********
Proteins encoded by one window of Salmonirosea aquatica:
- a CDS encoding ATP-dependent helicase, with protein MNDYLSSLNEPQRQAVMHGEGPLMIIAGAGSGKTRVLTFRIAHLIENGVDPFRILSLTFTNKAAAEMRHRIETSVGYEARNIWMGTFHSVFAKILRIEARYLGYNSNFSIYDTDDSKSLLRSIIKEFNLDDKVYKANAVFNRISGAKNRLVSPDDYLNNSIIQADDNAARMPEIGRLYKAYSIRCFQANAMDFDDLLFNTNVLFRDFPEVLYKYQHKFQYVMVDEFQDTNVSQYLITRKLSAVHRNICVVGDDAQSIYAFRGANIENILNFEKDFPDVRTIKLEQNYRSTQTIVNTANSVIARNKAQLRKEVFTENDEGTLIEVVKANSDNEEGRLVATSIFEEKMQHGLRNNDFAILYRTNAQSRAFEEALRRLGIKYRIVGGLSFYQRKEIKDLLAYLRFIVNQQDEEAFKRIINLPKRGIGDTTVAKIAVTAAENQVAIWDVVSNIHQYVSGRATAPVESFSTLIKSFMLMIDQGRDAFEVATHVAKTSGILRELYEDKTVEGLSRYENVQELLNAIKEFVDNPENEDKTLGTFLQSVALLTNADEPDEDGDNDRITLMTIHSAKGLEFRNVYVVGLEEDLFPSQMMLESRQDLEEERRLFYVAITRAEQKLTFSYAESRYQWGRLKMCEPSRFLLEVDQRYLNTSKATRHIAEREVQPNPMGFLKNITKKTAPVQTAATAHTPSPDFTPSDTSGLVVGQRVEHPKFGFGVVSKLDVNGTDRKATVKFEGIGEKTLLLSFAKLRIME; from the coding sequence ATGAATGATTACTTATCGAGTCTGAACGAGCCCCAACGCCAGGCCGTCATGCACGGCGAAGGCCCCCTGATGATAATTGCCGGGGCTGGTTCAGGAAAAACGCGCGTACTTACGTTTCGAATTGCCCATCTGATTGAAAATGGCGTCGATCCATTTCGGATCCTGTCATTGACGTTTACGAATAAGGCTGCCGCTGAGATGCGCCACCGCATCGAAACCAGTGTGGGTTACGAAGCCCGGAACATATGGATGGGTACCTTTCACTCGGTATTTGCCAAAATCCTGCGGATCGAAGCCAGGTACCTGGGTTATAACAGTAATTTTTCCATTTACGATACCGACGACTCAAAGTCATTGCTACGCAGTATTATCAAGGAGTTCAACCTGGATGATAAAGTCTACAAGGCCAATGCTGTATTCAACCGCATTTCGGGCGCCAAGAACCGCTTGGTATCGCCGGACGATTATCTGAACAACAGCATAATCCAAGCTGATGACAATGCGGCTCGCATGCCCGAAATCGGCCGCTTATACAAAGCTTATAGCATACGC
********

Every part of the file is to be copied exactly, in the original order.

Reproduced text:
Proteins encoded by one window of Salmonirosea aquatica:
- a CDS encoding ATP-dependent helicase, with protein MNDYLSSLNEPQRQAVMHGEGPLMIIAGAGSGKTRVLTFRIAHLIENGVDPFRILSLTFTNKAAAEMRHRIETSVGYEARNIWMGTFHSVFAKILRIEARYLGYNSNFSIYDTDDSKSLLRSIIKEFNLDDKVYKANAVFNRISGAKNRLVSPDDYLNNSIIQADDNAARMPEIGRLYKAYSIRCFQANAMDFDDLLFNTNVLFRDFPEVLYKYQHKFQYVMVDEFQDTNVSQYLITRKLSAVHRNICVVGDDAQSIYAFRGANIENILNFEKDFPDVRTIKLEQNYRSTQTIVNTANSVIARNKAQLRKEVFTENDEGTLIEVVKANSDNEEGRLVATSIFEEKMQHGLRNNDFAILYRTNAQSRAFEEALRRLGIKYRIVGGLSFYQRKEIKDLLAYLRFIVNQQDEEAFKRIINLPKRGIGDTTVAKIAVTAAENQVAIWDVVSNIHQYVSGRATAPVESFSTLIKSFMLMIDQGRDAFEVATHVAKTSGILRELYEDKTVEGLSRYENVQELLNAIKEFVDNPENEDKTLGTFLQSVALLTNADEPDEDGDNDRITLMTIHSAKGLEFRNVYVVGLEEDLFPSQMMLESRQDLEEERRLFYVAITRAEQKLTFSYAESRYQWGRLKMCEPSRFLLEVDQRYLNTSKATRHIAEREVQPNPMGFLKNITKKTAPVQTAATAHTPSPDFTPSDTSGLVVGQRVEHPKFGFGVVSKLDVNGTDRKATVKFEGIGEKTLLLSFAKLRIME; from the coding sequence ATGAATGATTACTTATCGAGTCTGAACGAGCCCCAACGCCAGGCCGTCATGCACGGCGAAGGCCCCCTGATGATAATTGCCGGGGCTGGTTCAGGAAAAACGCGCGTACTTACGTTTCGAATTGCCCATCTGATTGAAAATGGCGTCGATCCATTTCGGATCCTGTCATTGACGTTTACGAATAAGGCTGCCGCTGAGATGCGCCACCGCATCGAAACCAGTGTGGGTTACGAAGCCCGGAACATATGGATGGGTACCTTTCACTCGGTATTTGCCAAAATCCTGCGGATCGAAGCCAGGTACCTGGGTTATAACAGTAATTTTTCCATTTACGATACCGACGACTCAAAGTCATTGCTACGCAGTATTATCAAGGAGTTCAACCTGGATGATAAAGTCTACAAGGCCAATGCTGTATTCAACCGCATTTCGGGCGCCAAGAACCGCTTGGTATCGCCGGACGATTATCTGAACAACAGCATAATCCAAGCTGATGACAATGCGGCTCGCATGCCCGAAATCGGCCGCTTATACAAAGCTTATAGCATACGC